Bacon and chives are not in the same family, so, sure, both of them.

But which dairy? Sour cream? Butter? Cheese? All three? They're all members of the same family, so are all three really necessary?

And if you're counting calories, low-fat Ranch Dressing?

A barbecue-lover, so chopped brisket?

A chili-lover, so a ladle of Texas Red?

A veggie lover, so a spoonful of Jaymes's Calabacitas recipe with squash, tomatoes, green chiles, cheese & corn?

And, once you've made this critical decision, how exactly do you go about your topping procedure?

Do you slit and squeeze?

Do you cross and squeeze?

Do you lay the whole thing out completely bare and mash?

And finally, how does your story end?

Eat the peel?

Or no.

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I don't understand why rappers have to hunch over while they stomp around the stage hollering.  It hurts my back to watch them. On the other hand, I've been thinking that perhaps I should start a rap group here at the Old Folks' Home.  Most of us already walk like that.

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Slit down the middle, prop the two halves apart, add sour cream and chives or, if chives are not available, finely chopped green onions. That's it.

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I cross and squeeze (not necessarily in that order), pummel in some extra thickened home-made chunky mushroom soup or idem tomatoey baked beans with belly pork...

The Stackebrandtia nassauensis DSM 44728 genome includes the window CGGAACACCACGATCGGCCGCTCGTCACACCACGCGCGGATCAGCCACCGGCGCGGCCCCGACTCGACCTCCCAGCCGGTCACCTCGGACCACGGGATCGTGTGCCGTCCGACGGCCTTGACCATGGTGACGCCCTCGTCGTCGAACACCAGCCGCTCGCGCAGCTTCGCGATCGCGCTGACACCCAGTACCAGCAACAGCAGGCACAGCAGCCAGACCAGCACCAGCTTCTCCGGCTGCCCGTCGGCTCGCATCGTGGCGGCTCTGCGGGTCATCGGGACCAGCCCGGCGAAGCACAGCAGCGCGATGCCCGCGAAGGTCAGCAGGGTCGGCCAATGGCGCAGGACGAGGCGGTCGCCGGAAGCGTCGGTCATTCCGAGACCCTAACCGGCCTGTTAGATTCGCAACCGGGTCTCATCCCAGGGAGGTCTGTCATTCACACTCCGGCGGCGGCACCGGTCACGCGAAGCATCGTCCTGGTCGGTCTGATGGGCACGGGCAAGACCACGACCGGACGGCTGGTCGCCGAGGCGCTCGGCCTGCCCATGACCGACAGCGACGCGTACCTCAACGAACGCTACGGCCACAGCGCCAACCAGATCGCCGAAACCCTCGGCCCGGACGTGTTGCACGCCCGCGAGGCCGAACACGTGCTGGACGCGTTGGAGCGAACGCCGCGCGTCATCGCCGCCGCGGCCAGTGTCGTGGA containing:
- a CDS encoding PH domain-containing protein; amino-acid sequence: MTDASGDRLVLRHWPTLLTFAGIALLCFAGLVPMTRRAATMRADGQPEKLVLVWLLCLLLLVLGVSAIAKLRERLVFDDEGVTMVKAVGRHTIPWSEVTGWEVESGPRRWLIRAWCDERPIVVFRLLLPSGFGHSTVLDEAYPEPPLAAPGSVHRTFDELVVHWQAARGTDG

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Mine don't have a real peel, because I use a method I heard James Beard talk about on the radio which creates a crispy crust on the outside of a peeled potato. That said, I cut down the middle, fluff, and pour on beurre noisette and sprinkle a little salt.

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Mine don't have a real peel, because I use a method I heard James Beard talk about on the radio which creates a crispy crust on the outside of a peeled potato. That said, I cut down the middle, fluff, and pour on beurre noisette and sprinkle a little salt.

I am curious about this. Honestly, after I've finished off most of the potato and toppings, I get out a sharp knife and cut up the peel and eat it. It's really one of my favorite parts. Not to mention that I've always been told it's got lots of good nutrients.

What is the advantage of having no peel?

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I don't understand why rappers have to hunch over while they stomp around the stage hollering.  It hurts my back to watch them. On the other hand, I've been thinking that perhaps I should start a rap group here at the Old Folks' Home.  Most of us already walk like that.

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I like the Hasselback style lately. Simple, with olive oil, garlic and some herbs. Or a bit of Parmesan. I love the peel, too!

But every now and again, I get a craving for a full-meal loaded potato. These pics at Closet Cooking had me salivating: Fully Loaded Hasselback potatoes.

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For myself, after baking the 'taters are split, I add just a scosh of oil, butter, or now ghee, throw on a sprinkle of S&P, and that's it.

I may mash the meat or not. If mashed, the skin is eaten last. If not, then I cut off a piece of potato with skin on and enjoy it.

Now, for Toots, who likes her potatoes with an egg or two, I'll bake her some variation of an "Idaho Sunrise," and one for myself as well.


 ... Shel